At the beginning of this new year, Sg2’s stance is: enough with the shifts! We’ve done enough theorizing and ruminating about the themes of our time. Most health system strategic plans we see today embrace value-based payment, focus heavily on the ambulatory arena and nod to retail themes like price transparency. The truth is, most of your strategic plans look very much alike—your strategy isn’t as distinctive as you might think it is. What will distinguish your organization is how effectively you carry out your strategy—how you organize, what you measure, what you reward, what you talk about and how you make decisions. Effective execution is also about managing creative tensions. Speed is to be prized, but we also must know when to “let things evolve” or not force too much change at once. Nimbleness is a virtue, but taken too far it can lead to strategic attention deficit disorder and sow confusion in your organization. So clarity and execution are our watchwords for 2015.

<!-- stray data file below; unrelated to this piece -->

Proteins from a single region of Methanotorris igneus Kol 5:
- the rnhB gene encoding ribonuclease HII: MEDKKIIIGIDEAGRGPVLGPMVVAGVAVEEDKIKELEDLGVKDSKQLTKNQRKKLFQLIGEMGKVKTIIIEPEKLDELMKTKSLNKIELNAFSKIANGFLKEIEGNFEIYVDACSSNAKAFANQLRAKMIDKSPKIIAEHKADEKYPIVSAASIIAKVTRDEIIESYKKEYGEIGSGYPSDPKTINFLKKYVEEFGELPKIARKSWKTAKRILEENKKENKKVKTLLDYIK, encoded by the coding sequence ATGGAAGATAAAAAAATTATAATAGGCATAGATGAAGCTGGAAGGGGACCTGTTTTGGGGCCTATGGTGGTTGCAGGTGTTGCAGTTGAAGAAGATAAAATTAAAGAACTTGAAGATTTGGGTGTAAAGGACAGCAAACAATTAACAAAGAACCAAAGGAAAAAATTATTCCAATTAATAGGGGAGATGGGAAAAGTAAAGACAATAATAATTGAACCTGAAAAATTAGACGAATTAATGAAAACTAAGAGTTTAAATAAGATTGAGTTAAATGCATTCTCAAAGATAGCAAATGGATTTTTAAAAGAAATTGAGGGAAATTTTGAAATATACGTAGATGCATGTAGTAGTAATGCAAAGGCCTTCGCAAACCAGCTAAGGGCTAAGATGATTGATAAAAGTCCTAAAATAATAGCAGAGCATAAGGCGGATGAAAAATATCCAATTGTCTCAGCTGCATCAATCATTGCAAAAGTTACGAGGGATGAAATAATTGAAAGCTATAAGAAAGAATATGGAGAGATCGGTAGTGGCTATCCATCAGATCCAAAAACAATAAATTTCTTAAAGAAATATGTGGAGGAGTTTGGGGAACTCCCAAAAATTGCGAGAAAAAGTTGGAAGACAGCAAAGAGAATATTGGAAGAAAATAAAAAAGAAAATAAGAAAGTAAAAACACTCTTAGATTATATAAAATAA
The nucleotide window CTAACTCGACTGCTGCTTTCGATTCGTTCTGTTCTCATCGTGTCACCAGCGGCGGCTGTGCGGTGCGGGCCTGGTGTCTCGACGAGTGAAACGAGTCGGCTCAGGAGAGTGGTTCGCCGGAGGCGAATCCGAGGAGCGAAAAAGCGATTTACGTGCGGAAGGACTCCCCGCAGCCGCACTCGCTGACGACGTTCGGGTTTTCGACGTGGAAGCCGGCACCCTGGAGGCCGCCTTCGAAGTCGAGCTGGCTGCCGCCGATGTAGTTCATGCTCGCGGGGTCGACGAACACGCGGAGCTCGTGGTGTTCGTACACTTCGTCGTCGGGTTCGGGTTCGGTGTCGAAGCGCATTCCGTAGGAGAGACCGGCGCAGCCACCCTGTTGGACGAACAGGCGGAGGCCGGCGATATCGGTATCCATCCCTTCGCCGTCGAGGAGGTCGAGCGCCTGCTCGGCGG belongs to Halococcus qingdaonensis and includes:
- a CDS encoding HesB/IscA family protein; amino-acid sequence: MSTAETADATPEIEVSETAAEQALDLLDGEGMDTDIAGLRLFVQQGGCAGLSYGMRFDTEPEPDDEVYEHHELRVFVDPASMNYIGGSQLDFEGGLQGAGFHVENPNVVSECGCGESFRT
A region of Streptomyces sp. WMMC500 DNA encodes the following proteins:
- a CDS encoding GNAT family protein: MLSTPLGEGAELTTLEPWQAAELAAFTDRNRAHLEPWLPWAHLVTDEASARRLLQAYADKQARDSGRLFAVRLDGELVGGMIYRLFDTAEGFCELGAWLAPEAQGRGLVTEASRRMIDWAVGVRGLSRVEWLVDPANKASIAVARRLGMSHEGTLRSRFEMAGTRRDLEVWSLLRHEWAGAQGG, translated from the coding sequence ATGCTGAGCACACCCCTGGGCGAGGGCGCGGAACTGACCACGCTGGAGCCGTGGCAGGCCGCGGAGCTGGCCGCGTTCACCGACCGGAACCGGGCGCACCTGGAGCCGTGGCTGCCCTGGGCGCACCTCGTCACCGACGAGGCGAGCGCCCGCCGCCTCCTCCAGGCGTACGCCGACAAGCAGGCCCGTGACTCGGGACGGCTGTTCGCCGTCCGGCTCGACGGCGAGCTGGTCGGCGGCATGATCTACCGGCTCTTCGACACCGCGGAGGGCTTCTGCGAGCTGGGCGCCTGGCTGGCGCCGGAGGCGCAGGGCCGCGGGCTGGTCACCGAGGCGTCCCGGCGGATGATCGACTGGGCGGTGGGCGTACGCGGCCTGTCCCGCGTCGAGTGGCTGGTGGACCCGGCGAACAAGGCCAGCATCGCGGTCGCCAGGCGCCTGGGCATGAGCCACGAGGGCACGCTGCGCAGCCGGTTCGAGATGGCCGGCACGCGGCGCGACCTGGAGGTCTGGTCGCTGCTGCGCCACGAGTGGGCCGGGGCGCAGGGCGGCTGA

At that time, we’ll also identify a series of wildcards worth watching in 2015:

  • Too big to succeed?—Against what seemed an inexorable tide toward consolidation, will we see a major health system breakup in 2015?
  • The independent physician group strikes back—Against what seemed an inexorable tide toward physician employment by large health systems, is there a backlash in the making?
  • Hospital-based ambulatory services market under assault—Price transparency, patient steerage and benefit incentives drive a dramatic market share shift of key profit centers.